Farm Ireland
Independent.ie

Saturday 24 June 2017

Minister and IFA on collision course over suckler cash

'Blue murder brewing among beef farmers', warns Healy

There are an estimated 40,000 stockbulls used in Irish beef herds, serving an average of 10 cows per year. This represents a massive overhead cost on the beef sector
There are an estimated 40,000 stockbulls used in Irish beef herds, serving an average of 10 cows per year. This represents a massive overhead cost on the beef sector
IFA President Joe Healy Picture: Finbarr O'Rourke
Claire Mc Cormack

Claire Mc Cormack

IFA president Joe Healy and Minister for Agriculture Michael Creed are at loggerheads on finding a workable solution to the deepening income crisis in the beef sector.

While the IFA continue to demand increased direct supports for suckler producers of up to €200 per cow, Minister Creed has repeated his staunch opposition to this proposal based on funding concerns.

It is estimated that such a grant would cost an estimated €200m a year for the national herd.

Although the IFA claim the subsidy could be financed through a combination of CAP pillar one, pillar two and national funding, the farm organisation refuses to pinpoint exactly where cuts or reductions could be made in order to free up new cash-flow.

This lack of specific detail rankles with Minister Creed.

"Top slicing CAP and rural development options are two routes I am not prepared to go and I don't have €200m in Exchequer funding.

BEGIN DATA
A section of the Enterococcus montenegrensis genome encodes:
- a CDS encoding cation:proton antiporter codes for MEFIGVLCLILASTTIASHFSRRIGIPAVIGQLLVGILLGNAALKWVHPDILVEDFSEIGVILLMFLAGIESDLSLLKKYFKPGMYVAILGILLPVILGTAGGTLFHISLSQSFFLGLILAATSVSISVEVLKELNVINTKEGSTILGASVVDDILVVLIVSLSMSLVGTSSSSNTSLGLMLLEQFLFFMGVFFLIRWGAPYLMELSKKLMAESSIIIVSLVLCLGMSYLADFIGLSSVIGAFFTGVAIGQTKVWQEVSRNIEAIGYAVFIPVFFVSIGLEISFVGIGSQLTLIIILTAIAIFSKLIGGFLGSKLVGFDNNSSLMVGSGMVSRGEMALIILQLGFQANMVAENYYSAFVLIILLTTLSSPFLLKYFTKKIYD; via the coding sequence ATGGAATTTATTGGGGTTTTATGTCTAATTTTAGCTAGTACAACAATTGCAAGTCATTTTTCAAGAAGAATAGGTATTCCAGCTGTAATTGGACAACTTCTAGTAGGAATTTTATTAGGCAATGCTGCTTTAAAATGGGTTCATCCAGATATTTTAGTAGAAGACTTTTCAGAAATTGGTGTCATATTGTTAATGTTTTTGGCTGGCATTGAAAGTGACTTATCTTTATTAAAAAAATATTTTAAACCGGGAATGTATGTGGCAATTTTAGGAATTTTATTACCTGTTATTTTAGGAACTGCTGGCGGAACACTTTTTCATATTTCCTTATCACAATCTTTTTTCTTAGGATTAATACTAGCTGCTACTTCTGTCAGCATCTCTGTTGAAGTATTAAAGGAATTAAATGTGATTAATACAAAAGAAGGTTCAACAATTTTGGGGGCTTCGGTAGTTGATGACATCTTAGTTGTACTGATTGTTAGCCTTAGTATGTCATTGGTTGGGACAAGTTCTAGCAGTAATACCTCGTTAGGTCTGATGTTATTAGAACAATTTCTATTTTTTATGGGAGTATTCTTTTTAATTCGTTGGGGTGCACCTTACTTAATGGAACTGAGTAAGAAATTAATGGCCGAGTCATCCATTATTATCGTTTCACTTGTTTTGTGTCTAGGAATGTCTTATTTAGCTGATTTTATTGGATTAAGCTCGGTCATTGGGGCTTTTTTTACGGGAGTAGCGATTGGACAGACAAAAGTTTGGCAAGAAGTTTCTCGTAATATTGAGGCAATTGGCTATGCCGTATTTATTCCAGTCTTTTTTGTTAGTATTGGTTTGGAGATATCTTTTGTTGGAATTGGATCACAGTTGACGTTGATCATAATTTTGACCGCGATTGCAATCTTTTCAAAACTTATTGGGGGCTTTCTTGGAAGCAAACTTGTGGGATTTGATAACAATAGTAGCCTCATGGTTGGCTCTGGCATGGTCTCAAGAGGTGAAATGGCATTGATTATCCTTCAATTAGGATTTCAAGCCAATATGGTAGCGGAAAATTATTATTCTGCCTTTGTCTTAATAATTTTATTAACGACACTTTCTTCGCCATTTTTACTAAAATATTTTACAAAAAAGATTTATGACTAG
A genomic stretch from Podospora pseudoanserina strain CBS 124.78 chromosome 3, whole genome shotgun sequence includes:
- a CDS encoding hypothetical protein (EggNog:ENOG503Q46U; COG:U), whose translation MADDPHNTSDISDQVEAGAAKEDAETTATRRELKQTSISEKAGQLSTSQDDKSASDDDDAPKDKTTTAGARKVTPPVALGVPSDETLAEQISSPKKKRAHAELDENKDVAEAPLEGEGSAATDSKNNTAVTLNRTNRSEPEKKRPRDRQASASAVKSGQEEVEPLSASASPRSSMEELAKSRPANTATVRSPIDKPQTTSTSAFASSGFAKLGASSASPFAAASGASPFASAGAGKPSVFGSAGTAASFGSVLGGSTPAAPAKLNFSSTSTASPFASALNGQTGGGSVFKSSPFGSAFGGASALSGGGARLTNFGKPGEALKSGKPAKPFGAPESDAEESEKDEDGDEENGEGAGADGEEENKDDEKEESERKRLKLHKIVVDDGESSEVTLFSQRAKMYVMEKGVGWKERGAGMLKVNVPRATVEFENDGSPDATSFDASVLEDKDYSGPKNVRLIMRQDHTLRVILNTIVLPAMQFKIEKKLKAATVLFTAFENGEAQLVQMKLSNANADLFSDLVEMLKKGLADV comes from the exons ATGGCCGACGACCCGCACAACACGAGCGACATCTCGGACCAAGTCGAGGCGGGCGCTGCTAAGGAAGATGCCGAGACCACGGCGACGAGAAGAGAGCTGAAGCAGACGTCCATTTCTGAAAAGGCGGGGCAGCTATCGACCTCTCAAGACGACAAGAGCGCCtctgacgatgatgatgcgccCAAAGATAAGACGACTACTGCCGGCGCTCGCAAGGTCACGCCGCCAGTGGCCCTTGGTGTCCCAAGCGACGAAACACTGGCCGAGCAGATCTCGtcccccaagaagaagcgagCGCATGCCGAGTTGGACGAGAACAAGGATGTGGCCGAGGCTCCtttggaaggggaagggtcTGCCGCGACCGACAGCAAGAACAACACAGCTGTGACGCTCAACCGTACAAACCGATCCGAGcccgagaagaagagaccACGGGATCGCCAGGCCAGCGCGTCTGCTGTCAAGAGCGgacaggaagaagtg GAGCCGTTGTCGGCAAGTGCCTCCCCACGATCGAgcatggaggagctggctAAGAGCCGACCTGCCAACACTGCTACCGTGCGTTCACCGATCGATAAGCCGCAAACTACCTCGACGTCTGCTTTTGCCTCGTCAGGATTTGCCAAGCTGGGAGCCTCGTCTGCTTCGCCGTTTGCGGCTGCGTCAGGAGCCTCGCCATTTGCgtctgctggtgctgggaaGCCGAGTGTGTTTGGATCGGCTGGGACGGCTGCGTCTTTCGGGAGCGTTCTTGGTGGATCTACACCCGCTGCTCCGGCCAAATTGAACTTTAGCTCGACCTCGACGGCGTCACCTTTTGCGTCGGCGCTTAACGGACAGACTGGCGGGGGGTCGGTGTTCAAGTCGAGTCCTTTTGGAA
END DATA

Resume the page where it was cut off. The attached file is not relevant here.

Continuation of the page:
"I'm open to hearing more details of their proposal but as it stands, all our funding is committed," said Minister Creed.

In a statement to the Farming Independent, Joe Healy has hit back at the Minister's assessment of their proposal and challenges him to bring forward a solution. "IFA has a proposal for a €200 per suckler cow payment. The Minister has put nothing on the table. How exactly does he plan to address the chronic low-income situation facing livestock farmers?"

Mr Healy also criticised the Minister for recently stating that the IFA proposal would cause "blue murder" among farmers if single farm payments were cut in order to implement the subsidy.

"'Blue murder' is exactly what is brewing now among beef farmers who want to know what the Minister proposes to do about unsustainable incomes in the beef sector."

Direct support

Although Mr Healy acknowledges that live exports have a very important part to play, he stresses that there is no guarantee increased competition will translate into increased beef prices for farmers.

"Even if we do source new markets, farmers have no confidence that they will see a price return from this.

"That's why we have to look at direct support, which is guaranteed to put money in farmers' pockets rather than benefiting a small number of processors and retailers," he said.

Meanwhile, Patrick Kent, ICSA president, maintains that a payment of €200/cow on every cow that farmers remove from their herd over a five-year period is the "only way forward" to reduce beef numbers.


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